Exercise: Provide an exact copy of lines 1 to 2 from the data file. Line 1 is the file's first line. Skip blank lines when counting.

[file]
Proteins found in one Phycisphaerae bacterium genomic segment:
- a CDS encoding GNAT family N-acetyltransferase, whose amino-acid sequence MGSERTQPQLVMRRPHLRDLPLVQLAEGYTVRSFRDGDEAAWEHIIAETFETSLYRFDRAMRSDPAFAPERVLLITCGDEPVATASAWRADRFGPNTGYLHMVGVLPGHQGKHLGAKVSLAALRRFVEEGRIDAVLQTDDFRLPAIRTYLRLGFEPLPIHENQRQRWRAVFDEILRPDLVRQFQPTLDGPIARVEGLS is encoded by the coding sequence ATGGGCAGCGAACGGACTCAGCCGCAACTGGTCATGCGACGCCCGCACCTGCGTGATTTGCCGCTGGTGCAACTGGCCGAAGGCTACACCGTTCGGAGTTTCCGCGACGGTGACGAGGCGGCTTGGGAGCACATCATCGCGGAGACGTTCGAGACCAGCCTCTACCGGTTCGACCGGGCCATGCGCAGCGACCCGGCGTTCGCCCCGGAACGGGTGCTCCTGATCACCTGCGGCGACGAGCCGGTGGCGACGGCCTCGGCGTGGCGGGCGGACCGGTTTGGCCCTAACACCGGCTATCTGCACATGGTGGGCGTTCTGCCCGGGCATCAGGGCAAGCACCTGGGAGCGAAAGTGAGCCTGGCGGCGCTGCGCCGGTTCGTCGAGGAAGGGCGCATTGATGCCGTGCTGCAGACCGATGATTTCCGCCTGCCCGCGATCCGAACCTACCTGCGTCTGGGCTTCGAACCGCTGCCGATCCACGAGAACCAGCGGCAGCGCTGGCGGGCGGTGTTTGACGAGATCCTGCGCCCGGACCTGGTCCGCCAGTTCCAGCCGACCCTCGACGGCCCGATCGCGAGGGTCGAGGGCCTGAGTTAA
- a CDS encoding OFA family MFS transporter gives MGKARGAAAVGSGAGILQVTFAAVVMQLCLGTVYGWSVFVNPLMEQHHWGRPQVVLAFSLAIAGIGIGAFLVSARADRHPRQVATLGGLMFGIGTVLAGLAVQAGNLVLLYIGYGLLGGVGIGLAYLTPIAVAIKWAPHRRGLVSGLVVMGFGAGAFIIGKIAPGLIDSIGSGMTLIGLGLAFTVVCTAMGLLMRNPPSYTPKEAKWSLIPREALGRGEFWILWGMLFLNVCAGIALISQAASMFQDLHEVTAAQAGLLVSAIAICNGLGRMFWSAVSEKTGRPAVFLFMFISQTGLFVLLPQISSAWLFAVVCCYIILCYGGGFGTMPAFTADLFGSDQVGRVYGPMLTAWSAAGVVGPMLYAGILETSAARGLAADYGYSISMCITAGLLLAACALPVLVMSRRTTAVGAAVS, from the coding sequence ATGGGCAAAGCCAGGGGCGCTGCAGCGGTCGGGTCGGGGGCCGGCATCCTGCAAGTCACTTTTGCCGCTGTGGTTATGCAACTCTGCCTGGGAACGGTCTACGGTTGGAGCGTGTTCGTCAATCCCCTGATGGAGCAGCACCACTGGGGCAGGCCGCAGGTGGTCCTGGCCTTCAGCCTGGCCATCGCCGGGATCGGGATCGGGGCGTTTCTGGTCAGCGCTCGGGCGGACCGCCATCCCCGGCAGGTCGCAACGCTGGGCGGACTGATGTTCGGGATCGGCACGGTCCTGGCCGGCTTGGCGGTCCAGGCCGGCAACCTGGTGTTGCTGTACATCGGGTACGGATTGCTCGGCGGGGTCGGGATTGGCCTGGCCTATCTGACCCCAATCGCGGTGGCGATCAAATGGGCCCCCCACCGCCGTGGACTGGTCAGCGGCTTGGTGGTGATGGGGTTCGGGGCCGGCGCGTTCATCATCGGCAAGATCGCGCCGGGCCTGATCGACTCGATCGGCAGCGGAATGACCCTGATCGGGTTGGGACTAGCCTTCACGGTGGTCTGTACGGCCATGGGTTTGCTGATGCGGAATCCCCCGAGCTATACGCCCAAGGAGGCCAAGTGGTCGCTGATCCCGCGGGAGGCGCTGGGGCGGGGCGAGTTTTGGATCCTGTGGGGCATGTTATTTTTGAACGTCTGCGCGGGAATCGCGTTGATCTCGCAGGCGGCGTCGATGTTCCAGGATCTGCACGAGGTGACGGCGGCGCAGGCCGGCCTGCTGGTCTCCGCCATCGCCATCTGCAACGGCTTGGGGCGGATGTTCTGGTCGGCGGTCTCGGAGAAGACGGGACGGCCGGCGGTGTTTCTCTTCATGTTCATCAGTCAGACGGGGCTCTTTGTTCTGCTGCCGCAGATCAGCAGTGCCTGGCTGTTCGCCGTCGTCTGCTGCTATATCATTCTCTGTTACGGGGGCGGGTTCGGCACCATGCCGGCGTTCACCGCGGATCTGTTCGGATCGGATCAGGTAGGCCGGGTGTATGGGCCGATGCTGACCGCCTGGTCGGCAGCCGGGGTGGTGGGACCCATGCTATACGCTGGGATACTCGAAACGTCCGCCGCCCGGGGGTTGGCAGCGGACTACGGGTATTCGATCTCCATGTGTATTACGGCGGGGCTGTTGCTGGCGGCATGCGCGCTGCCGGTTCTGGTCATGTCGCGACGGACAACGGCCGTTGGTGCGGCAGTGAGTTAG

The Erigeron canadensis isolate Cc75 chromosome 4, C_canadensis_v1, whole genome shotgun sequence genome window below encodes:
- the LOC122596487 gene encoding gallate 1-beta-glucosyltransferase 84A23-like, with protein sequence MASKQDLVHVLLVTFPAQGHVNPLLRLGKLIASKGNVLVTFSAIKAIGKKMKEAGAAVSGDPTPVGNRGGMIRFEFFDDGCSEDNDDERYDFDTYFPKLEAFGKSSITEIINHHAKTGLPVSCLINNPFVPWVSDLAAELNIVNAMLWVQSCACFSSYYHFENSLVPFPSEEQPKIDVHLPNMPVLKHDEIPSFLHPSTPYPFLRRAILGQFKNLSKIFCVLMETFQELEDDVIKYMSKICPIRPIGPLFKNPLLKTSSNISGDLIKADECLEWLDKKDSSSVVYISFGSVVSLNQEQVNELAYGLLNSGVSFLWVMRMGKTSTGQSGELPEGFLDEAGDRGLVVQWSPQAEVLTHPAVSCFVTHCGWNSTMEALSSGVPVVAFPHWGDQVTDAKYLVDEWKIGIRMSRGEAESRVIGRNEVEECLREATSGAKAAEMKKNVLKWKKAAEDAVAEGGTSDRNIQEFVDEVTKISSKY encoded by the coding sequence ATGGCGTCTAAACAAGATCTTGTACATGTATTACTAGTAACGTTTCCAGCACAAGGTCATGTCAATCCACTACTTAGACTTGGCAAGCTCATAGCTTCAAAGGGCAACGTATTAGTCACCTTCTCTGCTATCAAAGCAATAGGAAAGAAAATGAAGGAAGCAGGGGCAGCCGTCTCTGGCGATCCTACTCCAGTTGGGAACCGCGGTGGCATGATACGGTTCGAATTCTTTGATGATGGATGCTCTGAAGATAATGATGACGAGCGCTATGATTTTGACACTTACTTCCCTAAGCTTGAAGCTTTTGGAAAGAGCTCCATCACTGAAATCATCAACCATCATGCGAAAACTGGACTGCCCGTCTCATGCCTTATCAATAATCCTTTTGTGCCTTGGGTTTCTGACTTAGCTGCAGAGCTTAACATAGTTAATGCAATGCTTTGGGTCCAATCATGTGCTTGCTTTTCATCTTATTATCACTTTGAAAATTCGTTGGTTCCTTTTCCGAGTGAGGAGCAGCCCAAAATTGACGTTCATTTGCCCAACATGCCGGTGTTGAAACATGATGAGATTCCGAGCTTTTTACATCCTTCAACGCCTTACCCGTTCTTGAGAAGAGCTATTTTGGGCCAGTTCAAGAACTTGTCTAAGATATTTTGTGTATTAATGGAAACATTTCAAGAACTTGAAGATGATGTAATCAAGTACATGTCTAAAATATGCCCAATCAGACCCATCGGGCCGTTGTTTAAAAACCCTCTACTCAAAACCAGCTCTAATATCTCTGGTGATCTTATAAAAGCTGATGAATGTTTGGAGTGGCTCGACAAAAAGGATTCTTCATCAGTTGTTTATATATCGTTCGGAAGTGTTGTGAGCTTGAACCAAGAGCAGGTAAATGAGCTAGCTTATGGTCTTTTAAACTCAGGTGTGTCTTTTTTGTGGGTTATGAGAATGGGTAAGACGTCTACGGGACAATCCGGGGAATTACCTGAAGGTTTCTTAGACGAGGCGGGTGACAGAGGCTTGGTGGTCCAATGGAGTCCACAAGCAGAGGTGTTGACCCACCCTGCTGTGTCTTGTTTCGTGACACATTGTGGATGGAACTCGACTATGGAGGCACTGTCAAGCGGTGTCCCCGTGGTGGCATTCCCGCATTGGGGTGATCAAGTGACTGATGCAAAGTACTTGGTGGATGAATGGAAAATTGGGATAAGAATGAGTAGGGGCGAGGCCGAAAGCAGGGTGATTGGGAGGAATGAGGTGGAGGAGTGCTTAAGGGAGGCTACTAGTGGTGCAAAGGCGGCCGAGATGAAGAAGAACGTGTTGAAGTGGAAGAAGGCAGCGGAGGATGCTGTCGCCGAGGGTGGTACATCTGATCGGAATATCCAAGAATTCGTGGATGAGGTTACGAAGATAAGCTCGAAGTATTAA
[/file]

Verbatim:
Proteins found in one Phycisphaerae bacterium genomic segment:
- a CDS encoding GNAT family N-acetyltransferase, whose amino-acid sequence MGSERTQPQLVMRRPHLRDLPLVQLAEGYTVRSFRDGDEAAWEHIIAETFETSLYRFDRAMRSDPAFAPERVLLITCGDEPVATASAWRADRFGPNTGYLHMVGVLPGHQGKHLGAKVSLAALRRFVEEGRIDAVLQTDDFRLPAIRTYLRLGFEPLPIHENQRQRWRAVFDEILRPDLVRQFQPTLDGPIARVEGLS is encoded by the coding sequence ATGGGCAGCGAACGGACTCAGCCGCAACTGGTCATGCGACGCCCGCACCTGCGTGATTTGCCGCTGGTGCAACTGGCCGAAGGCTACACCGTTCGGAGTTTCCGCGACGGTGACGAGGCGGCTTGGGAGCACATCATCGCGGAGACGTTCGAGACCAGCCTCTACCGGTTCGACCGGGCCATGCGCAGCGACCCGGCGTTCGCCCCGGAACGGGTGCTCCTGATCACCTGCGGCGACGAGCCGGTGGCGACGGCCTCGGCGTGGCGGGCGGACCGGTTTGGCCCTAACACCGGCTATCTGCACATGGTGGGCGTTCTGCCCGGGCATCAGGGCAAGCACCTGGGAGCGAAAGTGAGCCTGGCGGCGCTGCGCCGGTTCGTCGAGGAAGGGCGCATTGATGCCGTGCTGCAGACCGATGATTTCCGCCTGCCCGCGATCCGAACCTACCTGCGTCTGGGCTTCGAACCGCTGCCGATCCACGAGAACCAGCGGCAGCGCTGGCGGGCGGTGTTTGACGAGATCCTGCGCCCGGACCTGGTCCGCCAGTTCCAGCCGACCCTCGACGGCCCGATCGCGAGGGTCGAGGGCCTGAGTTAA